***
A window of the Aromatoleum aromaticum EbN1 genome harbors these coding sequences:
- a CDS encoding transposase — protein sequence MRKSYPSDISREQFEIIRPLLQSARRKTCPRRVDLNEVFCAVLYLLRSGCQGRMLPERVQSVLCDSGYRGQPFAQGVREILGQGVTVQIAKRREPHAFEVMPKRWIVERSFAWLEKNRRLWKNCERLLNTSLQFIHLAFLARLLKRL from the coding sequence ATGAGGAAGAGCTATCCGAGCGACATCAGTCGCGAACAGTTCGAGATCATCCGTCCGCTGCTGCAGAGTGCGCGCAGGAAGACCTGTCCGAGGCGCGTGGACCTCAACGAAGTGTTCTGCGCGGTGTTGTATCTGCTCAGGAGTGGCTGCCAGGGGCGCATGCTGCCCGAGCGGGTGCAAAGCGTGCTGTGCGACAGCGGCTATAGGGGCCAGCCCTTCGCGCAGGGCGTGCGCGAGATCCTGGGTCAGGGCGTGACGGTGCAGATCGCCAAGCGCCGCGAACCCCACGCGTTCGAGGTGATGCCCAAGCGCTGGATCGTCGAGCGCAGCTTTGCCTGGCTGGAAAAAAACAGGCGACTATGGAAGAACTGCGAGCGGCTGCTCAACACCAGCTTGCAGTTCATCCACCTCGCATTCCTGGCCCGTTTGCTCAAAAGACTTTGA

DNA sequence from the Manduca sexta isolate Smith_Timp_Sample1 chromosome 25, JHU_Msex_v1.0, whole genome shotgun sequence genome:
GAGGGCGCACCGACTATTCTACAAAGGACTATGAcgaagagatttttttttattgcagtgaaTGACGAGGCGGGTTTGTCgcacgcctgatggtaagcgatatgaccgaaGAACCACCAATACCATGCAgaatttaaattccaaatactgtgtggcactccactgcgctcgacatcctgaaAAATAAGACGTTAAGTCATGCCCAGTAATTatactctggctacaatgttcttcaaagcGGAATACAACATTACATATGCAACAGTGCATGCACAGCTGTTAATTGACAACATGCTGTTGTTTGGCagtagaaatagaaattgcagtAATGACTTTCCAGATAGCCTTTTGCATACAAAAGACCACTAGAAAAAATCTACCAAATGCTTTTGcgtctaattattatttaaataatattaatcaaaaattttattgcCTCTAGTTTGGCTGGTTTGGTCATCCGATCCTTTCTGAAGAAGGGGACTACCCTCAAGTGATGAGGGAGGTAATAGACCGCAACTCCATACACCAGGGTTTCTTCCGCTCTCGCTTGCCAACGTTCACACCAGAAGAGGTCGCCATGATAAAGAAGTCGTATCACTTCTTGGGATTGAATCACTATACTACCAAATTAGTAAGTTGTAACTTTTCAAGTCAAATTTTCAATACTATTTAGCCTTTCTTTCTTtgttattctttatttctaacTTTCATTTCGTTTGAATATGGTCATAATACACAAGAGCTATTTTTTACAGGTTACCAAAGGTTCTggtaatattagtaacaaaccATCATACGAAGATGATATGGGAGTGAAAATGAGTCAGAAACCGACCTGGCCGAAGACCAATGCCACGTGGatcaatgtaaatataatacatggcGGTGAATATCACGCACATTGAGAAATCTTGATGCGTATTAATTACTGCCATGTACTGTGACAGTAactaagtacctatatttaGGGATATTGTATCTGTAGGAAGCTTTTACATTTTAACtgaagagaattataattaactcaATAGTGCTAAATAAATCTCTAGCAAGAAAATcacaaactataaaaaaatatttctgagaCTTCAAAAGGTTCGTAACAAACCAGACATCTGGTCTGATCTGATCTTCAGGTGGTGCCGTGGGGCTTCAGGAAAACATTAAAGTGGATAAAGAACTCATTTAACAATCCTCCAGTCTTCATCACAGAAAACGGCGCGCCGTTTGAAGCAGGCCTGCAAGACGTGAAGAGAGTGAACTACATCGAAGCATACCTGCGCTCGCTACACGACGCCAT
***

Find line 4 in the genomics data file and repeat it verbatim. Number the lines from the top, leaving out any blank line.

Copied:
GAGGGCGCACCGACTATTCTACAAAGGACTATGAcgaagagatttttttttattgcagtgaaTGACGAGGCGGGTTTGTCgcacgcctgatggtaagcgatatgaccgaaGAACCACCAATACCATGCAgaatttaaattccaaatactgtgtggcactccactgcgctcgacatcctgaaAAATAAGACGTTAAGTCATGCCCAGTAATTatactctggctacaatgttcttcaaagcGGAATACAACATTACATATGCAACAGTGCATGCACAGCTGTTAATTGACAACATGCTGTTGTTTGGCagtagaaatagaaattgcagtAATGACTTTCCAGATAGCCTTTTGCATACAAAAGACCACTAGAAAAAATCTACCAAATGCTTTTGcgtctaattattatttaaataatattaatcaaaaattttattgcCTCTAGTTTGGCTGGTTTGGTCATCCGATCCTTTCTGAAGAAGGGGACTACCCTCAAGTGATGAGGGAGGTAATAGACCGCAACTCCATACACCAGGGTTTCTTCCGCTCTCGCTTGCCAACGTTCACACCAGAAGAGGTCGCCATGATAAAGAAGTCGTATCACTTCTTGGGATTGAATCACTATACTACCAAATTAGTAAGTTGTAACTTTTCAAGTCAAATTTTCAATACTATTTAGCCTTTCTTTCTTtgttattctttatttctaacTTTCATTTCGTTTGAATATGGTCATAATACACAAGAGCTATTTTTTACAGGTTACCAAAGGTTCTggtaatattagtaacaaaccATCATACGAAGATGATATGGGAGTGAAAATGAGTCAGAAACCGACCTGGCCGAAGACCAATGCCACGTGGatcaatgtaaatataatacatggcGGTGAATATCACGCACATTGAGAAATCTTGATGCGTATTAATTACTGCCATGTACTGTGACAGTAactaagtacctatatttaGGGATATTGTATCTGTAGGAAGCTTTTACATTTTAACtgaagagaattataattaactcaATAGTGCTAAATAAATCTCTAGCAAGAAAATcacaaactataaaaaaatatttctgagaCTTCAAAAGGTTCGTAACAAACCAGACATCTGGTCTGATCTGATCTTCAGGTGGTGCCGTGGGGCTTCAGGAAAACATTAAAGTGGATAAAGAACTCATTTAACAATCCTCCAGTCTTCATCACAGAAAACGGCGCGCCGTTTGAAGCAGGCCTGCAAGACGTGAAGAGAGTGAACTACATCGAAGCATACCTGCGCTCGCTACACGACGCCAT